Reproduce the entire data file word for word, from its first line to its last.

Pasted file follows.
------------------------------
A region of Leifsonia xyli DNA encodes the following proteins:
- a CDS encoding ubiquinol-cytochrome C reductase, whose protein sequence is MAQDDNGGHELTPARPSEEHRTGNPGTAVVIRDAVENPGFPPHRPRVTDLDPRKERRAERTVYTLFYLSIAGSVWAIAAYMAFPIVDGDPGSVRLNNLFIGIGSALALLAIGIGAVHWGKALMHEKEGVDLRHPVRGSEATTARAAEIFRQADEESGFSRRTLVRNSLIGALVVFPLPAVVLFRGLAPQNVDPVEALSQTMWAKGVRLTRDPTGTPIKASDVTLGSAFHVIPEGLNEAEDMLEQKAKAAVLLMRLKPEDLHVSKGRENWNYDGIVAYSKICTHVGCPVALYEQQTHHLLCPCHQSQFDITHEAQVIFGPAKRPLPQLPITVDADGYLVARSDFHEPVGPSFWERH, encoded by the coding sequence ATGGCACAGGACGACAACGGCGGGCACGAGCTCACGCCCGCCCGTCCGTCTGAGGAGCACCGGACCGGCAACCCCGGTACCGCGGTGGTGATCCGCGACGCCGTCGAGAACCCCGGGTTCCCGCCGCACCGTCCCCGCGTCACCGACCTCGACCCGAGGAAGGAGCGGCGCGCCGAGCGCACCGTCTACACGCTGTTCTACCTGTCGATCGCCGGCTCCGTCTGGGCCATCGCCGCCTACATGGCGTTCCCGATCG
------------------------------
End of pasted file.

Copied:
A region of Leifsonia xyli DNA encodes the following proteins:
- a CDS encoding ubiquinol-cytochrome C reductase, whose protein sequence is MAQDDNGGHELTPARPSEEHRTGNPGTAVVIRDAVENPGFPPHRPRVTDLDPRKERRAERTVYTLFYLSIAGSVWAIAAYMAFPIVDGDPGSVRLNNLFIGIGSALALLAIGIGAVHWGKALMHEKEGVDLRHPVRGSEATTARAAEIFRQADEESGFSRRTLVRNSLIGALVVFPLPAVVLFRGLAPQNVDPVEALSQTMWAKGVRLTRDPTGTPIKASDVTLGSAFHVIPEGLNEAEDMLEQKAKAAVLLMRLKPEDLHVSKGRENWNYDGIVAYSKICTHVGCPVALYEQQTHHLLCPCHQSQFDITHEAQVIFGPAKRPLPQLPITVDADGYLVARSDFHEPVGPSFWERH, encoded by the coding sequence ATGGCACAGGACGACAACGGCGGGCACGAGCTCACGCCCGCCCGTCCGTCTGAGGAGCACCGGACCGGCAACCCCGGTACCGCGGTGGTGATCCGCGACGCCGTCGAGAACCCCGGGTTCCCGCCGCACCGTCCCCGCGTCACCGACCTCGACCCGAGGAAGGAGCGGCGCGCCGAGCGCACCGTCTACACGCTGTTCTACCTGTCGATCGCCGGCTCCGTCTGGGCCATCGCCGCCTACATGGCGTTCCCGATCG